Ja 410 Somadattajātaka
The Story about (the Young Elephant) Somadatta (7s)

In the present one old monk has a novice to help him. But when the novice dies he is inconsolable. The Buddha tells a story of an ascetic who adopted an elephant, and the advice he received from Sakka when it died.

The Bodhisatta = (the King of the Devas) Sakka,
the old monk = the ascetic (tāpasa),
the novice = the young elephant (hatthipotako).

Past Compare: Ja 372 Migapotaka, Ja 410 Somadatta.

Keywords: Grief, Wisdom, Animals.

“Deep in the wood.” The Teacher told this while dwelling at Jetavana, about a certain old monk. The story was that this monk ordained a novice, who waited on him but soon died of a fatal disease. The old man went about weeping and wailing for his death.

Seeing him, the monks began to talk in the Dhamma Hall, “Sirs, this old monk goes about weeping and wailing for the novice’s death; he must surely have neglected the meditation on death.” The Teacher came, and hearing the subject of their talk, he said: “Monks, this is not the first time this man is weeping for the other’s death,” and so he told the old tale.

In the past when Brahmadatta was reigning in Benares, the Bodhisatta was Sakka. A certain wealthy brahmin, living in Benares, left the world, and became an ascetic in the Himālayas, {3.389} living by picking up roots and fruits in the forest. One day, searching for wild fruits, he saw an elephant-calf, and took it to his hermitage; he made as if it were his own son, calling it Somadatta, and tended it with food of grass and leaves. The elephant grew up to be great; but one day he took much food and fell sick of a surfeit. The ascetic took him inside the hermitage, and went to get wild fruits; but before he came back the young elephant died. Coming back with his fruits, the ascetic thought: “On other days my child comes to meet me, but not today; what is the matter with him?” So he lamented and spoke the first verse:

1. “Deep in the wood he’d meet me; but today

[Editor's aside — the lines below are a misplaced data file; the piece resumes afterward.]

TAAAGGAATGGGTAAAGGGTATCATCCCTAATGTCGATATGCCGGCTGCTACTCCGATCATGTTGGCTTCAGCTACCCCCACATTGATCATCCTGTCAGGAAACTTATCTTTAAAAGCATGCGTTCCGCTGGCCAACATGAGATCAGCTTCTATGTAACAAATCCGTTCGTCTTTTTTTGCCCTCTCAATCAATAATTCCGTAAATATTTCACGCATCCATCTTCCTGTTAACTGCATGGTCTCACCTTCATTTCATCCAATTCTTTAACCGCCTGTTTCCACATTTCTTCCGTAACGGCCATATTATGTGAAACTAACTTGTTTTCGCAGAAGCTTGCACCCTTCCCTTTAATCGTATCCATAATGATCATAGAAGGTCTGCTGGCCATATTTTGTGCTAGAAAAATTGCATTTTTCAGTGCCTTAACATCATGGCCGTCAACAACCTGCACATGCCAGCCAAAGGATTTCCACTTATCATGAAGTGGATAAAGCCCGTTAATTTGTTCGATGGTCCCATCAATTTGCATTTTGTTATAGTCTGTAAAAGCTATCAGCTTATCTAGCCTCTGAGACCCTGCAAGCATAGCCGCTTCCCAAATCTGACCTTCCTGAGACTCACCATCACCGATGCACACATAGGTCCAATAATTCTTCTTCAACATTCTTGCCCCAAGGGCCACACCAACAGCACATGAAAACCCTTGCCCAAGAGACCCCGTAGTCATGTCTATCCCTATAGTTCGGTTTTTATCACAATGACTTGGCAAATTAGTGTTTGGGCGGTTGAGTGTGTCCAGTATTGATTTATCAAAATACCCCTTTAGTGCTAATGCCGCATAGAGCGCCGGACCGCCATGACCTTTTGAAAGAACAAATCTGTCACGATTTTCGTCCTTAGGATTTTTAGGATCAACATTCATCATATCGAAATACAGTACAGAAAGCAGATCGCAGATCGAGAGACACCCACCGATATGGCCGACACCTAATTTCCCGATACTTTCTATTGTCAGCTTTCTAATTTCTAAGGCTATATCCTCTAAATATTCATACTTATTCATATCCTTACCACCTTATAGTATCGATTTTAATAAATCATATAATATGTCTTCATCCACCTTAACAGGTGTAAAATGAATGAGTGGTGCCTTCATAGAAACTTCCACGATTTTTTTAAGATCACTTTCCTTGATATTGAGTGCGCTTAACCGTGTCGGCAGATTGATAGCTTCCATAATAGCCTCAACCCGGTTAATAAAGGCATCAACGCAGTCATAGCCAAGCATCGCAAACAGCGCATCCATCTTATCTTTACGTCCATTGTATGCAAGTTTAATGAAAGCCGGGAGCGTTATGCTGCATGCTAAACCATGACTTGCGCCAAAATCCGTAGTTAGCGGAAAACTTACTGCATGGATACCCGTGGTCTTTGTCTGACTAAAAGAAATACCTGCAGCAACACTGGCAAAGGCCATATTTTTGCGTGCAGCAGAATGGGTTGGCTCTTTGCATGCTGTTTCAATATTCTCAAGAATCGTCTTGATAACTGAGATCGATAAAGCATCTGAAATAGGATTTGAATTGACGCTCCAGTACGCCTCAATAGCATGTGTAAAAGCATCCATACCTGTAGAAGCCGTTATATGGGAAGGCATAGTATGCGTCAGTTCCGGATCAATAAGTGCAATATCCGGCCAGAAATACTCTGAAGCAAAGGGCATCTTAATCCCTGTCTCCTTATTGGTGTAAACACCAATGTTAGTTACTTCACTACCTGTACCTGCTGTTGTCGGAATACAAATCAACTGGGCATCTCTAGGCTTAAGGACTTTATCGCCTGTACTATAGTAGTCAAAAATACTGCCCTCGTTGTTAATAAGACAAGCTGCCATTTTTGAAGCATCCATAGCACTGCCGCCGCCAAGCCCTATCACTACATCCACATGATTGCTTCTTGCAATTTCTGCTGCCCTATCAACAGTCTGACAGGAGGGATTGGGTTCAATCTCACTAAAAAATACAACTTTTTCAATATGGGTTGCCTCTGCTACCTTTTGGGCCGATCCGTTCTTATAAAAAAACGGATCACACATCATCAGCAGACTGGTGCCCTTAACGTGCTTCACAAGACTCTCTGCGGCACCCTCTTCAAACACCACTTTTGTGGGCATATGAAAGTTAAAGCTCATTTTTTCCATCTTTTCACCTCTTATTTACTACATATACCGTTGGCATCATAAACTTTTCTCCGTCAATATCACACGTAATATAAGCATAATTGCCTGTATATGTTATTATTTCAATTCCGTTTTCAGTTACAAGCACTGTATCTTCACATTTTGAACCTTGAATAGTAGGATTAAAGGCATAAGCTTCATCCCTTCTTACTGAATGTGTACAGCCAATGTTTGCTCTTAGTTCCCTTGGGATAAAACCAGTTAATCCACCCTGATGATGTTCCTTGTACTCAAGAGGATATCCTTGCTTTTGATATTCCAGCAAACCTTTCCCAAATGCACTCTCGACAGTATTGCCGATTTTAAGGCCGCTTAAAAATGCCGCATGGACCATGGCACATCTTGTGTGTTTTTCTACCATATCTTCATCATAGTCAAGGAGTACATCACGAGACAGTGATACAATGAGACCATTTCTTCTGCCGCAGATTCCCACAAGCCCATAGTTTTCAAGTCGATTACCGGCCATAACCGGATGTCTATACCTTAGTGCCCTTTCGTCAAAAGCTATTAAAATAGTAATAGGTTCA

No elephant I see; where does he stray?” [3.236]

With this lament, he saw the elephant lying at the end of the covered walk and taking him round the neck he spoke the second verse in lamentation;

2. “ ’Tis he that lies in death cut down as a tender shoot is shred;
Low on the ground he lies; alas, my elephant is dead.”

At the instant, Sakka, surveying the world, thought: “This ascetic left wife and child for the dispensation, now he is lamenting the young elephant whom he called his son, I will rouse him and make him think,” and so coming to the hermitage he stood in the air and spoke the third verse: {3.390}

3. “To sorrow for the dead does ill become
The lone ascetic, freed from ties of home.”

Hearing this, the ascetic spoke the fourth verse:

4. “Should man with beast consort, O Sakka, grief
For a lost playmate finds in tears relief.”

Sakka uttered two verses, admonishing him:

5. “Such as to weep are fain may still lament the dead,
Weep not, O sage, ’tis vain to weep, the wise have said.

6. If by our tears we might prevail against the grave,
Thus would we all unite our dearest ones to save.”

Hearing Sakka’s words, the ascetic took thought and comfort, dried his tears, and uttered the remaining verses in praise of Sakka:

7. “As ghee-fed flame that blazes out amain
Is quenched with water, so he quenched my pain.

8. With sorrow’s shaft my heart was wounded sore;
He healed my wound and did my life restore. {3.391}

9. The barb extracted, full of joy and peace,
At Sakka’s words I from my sorrow cease.”

These verses were given above. See supra, p. 214. [cf. Ja 372 Migapotakajātaka, vv. 1-7.]

After admonishing the ascetic, Sakka went to his own place.

The Teacher, after the lesson, identified the Jātaka, “At that time the young elephant was the novice, the ascetic the old monk, Sakka was I myself.”